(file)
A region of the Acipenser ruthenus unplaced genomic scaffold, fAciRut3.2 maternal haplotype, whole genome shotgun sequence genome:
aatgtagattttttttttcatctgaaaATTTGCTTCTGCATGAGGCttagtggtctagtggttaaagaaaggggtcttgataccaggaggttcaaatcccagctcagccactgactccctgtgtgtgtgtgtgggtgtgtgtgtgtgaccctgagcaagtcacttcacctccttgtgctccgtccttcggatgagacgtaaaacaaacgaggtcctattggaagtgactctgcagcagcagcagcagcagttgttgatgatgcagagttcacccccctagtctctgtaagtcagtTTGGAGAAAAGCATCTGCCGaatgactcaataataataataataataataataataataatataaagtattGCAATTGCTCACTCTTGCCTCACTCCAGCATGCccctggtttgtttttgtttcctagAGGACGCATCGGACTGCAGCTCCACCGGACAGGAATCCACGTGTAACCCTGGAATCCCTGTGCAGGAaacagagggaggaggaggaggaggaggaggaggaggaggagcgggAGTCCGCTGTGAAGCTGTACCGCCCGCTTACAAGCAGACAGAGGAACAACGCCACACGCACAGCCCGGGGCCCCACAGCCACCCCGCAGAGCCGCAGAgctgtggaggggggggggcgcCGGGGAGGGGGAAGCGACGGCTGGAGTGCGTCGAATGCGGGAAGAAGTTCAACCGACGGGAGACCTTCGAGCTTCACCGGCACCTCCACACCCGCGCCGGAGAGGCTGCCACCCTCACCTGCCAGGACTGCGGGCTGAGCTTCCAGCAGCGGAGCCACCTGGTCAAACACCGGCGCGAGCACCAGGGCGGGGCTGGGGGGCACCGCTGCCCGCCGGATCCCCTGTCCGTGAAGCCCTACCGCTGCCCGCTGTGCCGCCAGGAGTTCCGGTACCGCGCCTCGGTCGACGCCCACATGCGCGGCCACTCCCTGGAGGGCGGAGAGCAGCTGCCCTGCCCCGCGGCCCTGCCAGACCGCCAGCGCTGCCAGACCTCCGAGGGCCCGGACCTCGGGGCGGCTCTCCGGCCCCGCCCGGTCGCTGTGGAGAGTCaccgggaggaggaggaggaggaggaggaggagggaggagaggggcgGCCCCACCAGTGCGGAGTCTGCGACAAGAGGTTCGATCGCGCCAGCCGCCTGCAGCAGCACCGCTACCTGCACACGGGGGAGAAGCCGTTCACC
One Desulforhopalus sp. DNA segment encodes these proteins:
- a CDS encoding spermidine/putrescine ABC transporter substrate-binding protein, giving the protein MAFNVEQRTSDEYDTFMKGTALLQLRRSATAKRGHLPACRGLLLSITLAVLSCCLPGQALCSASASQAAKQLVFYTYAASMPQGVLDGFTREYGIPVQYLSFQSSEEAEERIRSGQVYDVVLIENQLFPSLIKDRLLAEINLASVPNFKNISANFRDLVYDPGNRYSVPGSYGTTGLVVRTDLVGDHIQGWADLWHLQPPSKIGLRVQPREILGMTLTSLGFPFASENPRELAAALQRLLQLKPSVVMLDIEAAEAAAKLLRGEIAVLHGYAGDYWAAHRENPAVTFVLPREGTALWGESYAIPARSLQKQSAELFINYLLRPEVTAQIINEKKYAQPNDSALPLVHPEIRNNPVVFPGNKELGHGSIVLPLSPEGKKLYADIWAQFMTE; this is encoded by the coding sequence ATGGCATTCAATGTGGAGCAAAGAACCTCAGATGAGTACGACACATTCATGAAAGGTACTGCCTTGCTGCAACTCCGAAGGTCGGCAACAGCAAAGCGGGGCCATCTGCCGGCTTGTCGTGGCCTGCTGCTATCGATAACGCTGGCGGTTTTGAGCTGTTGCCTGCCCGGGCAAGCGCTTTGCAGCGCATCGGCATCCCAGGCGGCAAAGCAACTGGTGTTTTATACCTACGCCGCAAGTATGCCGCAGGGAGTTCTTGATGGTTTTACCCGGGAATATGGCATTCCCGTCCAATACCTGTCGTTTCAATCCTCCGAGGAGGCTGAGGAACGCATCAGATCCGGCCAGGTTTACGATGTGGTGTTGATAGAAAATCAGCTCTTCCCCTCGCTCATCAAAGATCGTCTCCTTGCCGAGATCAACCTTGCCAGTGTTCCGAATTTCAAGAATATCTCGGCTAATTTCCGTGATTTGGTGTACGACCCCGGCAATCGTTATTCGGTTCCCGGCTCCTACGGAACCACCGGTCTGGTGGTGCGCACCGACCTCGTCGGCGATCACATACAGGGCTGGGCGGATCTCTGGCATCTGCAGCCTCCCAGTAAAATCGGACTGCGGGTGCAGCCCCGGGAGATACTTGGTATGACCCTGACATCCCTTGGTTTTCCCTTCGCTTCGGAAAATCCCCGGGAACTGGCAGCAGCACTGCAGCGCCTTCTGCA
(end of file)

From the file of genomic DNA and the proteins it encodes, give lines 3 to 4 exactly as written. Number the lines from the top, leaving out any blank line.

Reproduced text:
One Desulforhopalus sp. DNA segment encodes these proteins:
- a CDS encoding spermidine/putrescine ABC transporter substrate-binding protein, giving the protein MAFNVEQRTSDEYDTFMKGTALLQLRRSATAKRGHLPACRGLLLSITLAVLSCCLPGQALCSASASQAAKQLVFYTYAASMPQGVLDGFTREYGIPVQYLSFQSSEEAEERIRSGQVYDVVLIENQLFPSLIKDRLLAEINLASVPNFKNISANFRDLVYDPGNRYSVPGSYGTTGLVVRTDLVGDHIQGWADLWHLQPPSKIGLRVQPREILGMTLTSLGFPFASENPRELAAALQRLLQLKPSVVMLDIEAAEAAAKLLRGEIAVLHGYAGDYWAAHRENPAVTFVLPREGTALWGESYAIPARSLQKQSAELFINYLLRPEVTAQIINEKKYAQPNDSALPLVHPEIRNNPVVFPGNKELGHGSIVLPLSPEGKKLYADIWAQFMTE; this is encoded by the coding sequence ATGGCATTCAATGTGGAGCAAAGAACCTCAGATGAGTACGACACATTCATGAAAGGTACTGCCTTGCTGCAACTCCGAAGGTCGGCAACAGCAAAGCGGGGCCATCTGCCGGCTTGTCGTGGCCTGCTGCTATCGATAACGCTGGCGGTTTTGAGCTGTTGCCTGCCCGGGCAAGCGCTTTGCAGCGCATCGGCATCCCAGGCGGCAAAGCAACTGGTGTTTTATACCTACGCCGCAAGTATGCCGCAGGGAGTTCTTGATGGTTTTACCCGGGAATATGGCATTCCCGTCCAATACCTGTCGTTTCAATCCTCCGAGGAGGCTGAGGAACGCATCAGATCCGGCCAGGTTTACGATGTGGTGTTGATAGAAAATCAGCTCTTCCCCTCGCTCATCAAAGATCGTCTCCTTGCCGAGATCAACCTTGCCAGTGTTCCGAATTTCAAGAATATCTCGGCTAATTTCCGTGATTTGGTGTACGACCCCGGCAATCGTTATTCGGTTCCCGGCTCCTACGGAACCACCGGTCTGGTGGTGCGCACCGACCTCGTCGGCGATCACATACAGGGCTGGGCGGATCTCTGGCATCTGCAGCCTCCCAGTAAAATCGGACTGCGGGTGCAGCCCCGGGAGATACTTGGTATGACCCTGACATCCCTTGGTTTTCCCTTCGCTTCGGAAAATCCCCGGGAACTGGCAGCAGCACTGCAGCGCCTTCTGCA